A few days ago, OnStar announced changes in the company’s policy, and two of the changes caused quite a stir among consumers. The General Motors-supported safety and connectivity system tried to initiate policy changes that would do little more than invade the privacy of GM vehicle owners.
However, the uproar of angry consumers led the company to retract their policy changes and issue an apology within a matter of days. AutoWeek reports that Senator Chuck Schumer of New York called the attempted action “one of the most brazen invasions of privacy in recent memory.”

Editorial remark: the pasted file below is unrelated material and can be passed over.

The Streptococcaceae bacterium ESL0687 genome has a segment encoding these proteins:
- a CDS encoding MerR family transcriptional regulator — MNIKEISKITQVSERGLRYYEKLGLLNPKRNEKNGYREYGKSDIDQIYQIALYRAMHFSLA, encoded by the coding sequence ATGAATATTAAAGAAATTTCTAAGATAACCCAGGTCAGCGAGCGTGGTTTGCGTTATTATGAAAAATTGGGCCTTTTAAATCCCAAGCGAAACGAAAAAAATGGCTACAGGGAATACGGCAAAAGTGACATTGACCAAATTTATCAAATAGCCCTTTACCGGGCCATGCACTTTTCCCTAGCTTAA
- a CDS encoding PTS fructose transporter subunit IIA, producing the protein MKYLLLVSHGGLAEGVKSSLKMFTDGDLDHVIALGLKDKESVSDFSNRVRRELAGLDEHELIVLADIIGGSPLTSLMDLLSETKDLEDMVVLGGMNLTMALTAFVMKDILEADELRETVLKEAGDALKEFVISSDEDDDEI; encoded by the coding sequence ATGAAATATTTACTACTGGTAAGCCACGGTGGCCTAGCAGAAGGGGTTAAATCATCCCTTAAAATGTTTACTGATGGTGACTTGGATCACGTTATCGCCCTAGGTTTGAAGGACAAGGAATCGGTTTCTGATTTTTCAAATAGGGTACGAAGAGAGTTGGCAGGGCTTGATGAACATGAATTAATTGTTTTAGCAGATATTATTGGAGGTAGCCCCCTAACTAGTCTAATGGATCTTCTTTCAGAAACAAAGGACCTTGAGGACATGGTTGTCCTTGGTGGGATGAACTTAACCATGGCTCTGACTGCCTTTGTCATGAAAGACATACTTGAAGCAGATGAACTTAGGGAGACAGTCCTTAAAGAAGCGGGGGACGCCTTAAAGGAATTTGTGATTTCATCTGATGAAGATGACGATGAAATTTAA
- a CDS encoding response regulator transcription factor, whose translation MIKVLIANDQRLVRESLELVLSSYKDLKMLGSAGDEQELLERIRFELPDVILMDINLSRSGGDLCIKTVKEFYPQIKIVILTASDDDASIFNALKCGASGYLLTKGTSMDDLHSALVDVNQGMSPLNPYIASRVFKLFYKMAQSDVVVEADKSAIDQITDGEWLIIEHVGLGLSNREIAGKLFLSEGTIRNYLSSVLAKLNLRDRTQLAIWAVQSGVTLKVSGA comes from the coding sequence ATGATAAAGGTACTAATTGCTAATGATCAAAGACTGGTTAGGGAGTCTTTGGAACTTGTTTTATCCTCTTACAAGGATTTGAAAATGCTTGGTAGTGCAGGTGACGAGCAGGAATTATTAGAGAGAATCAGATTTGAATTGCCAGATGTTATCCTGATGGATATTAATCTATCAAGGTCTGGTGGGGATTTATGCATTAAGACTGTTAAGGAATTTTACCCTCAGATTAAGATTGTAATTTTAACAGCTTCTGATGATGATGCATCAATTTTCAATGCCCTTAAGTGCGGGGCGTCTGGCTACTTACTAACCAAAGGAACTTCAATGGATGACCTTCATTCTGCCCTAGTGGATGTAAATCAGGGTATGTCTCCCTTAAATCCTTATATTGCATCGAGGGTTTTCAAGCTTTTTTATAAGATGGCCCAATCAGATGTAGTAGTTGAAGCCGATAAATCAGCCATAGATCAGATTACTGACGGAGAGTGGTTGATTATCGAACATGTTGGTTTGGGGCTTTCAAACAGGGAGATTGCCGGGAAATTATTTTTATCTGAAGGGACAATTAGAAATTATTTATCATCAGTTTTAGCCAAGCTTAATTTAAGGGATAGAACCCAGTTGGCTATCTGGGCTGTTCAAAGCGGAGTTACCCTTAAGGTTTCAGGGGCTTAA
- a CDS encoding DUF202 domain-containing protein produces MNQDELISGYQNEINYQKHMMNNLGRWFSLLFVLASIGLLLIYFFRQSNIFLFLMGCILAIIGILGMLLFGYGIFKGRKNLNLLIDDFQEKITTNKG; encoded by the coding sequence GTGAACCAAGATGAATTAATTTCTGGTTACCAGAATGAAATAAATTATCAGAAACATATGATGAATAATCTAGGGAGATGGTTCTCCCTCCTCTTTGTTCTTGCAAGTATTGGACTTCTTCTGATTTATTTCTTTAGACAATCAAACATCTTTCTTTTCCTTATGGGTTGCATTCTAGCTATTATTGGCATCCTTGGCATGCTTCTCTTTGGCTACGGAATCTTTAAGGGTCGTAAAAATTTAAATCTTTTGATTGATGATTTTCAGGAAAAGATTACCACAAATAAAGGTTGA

The New York Times reports that one of the aspects of the policy that was altered concerned the termination of services. Prior to the recent announcement, when a subscriber canceled their service, the two-way communication system ceased to work. Had the policy continued, OnStar would have been able to monitor the vehicles even after the contracts were canceled. The second change would have allowed OnStar to collect data and share it with other companies and organizations, regardless of whether a vehicle was still under contract or not.
“We realize that our proposed amendments did not satisfy our subscribers,” OnStar president Linda Marshall said, according to AutoWeek. “This is why we are leading the decision in the customers’ hands. We listened, we responded and we hope to maintain the trust of our more than 6 million customers.”